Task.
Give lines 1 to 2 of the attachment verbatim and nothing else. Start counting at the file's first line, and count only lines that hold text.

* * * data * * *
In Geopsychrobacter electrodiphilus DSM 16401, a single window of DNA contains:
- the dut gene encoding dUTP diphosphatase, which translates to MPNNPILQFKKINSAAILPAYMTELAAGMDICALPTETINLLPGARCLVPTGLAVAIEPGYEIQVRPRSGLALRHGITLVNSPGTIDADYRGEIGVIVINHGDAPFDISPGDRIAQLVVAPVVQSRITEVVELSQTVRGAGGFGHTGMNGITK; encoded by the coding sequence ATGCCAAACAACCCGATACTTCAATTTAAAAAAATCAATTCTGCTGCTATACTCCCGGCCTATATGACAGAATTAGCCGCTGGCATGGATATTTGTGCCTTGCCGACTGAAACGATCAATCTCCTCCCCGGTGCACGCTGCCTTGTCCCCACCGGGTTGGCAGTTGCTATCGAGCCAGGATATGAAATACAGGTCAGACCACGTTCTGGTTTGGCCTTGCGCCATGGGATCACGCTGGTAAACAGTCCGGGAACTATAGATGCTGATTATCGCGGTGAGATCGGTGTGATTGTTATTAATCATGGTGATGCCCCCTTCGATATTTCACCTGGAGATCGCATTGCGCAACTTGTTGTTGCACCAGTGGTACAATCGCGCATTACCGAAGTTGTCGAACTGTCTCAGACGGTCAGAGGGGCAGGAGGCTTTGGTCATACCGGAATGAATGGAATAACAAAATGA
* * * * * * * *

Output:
In Geopsychrobacter electrodiphilus DSM 16401, a single window of DNA contains:
- the dut gene encoding dUTP diphosphatase, which translates to MPNNPILQFKKINSAAILPAYMTELAAGMDICALPTETINLLPGARCLVPTGLAVAIEPGYEIQVRPRSGLALRHGITLVNSPGTIDADYRGEIGVIVINHGDAPFDISPGDRIAQLVVAPVVQSRITEVVELSQTVRGAGGFGHTGMNGITK; encoded by the coding sequence ATGCCAAACAACCCGATACTTCAATTTAAAAAAATCAATTCTGCTGCTATACTCCCGGCCTATATGACAGAATTAGCCGCTGGCATGGATATTTGTGCCTTGCCGACTGAAACGATCAATCTCCTCCCCGGTGCACGCTGCCTTGTCCCCACCGGGTTGGCAGTTGCTATCGAGCCAGGATATGAAATACAGGTCAGACCACGTTCTGGTTTGGCCTTGCGCCATGGGATCACGCTGGTAAACAGTCCGGGAACTATAGATGCTGATTATCGCGGTGAGATCGGTGTGATTGTTATTAATCATGGTGATGCCCCCTTCGATATTTCACCTGGAGATCGCATTGCGCAACTTGTTGTTGCACCAGTGGTACAATCGCGCATTACCGAAGTTGTCGAACTGTCTCAGACGGTCAGAGGGGCAGGAGGCTTTGGTCATACCGGAATGAATGGAATAACAAAATGA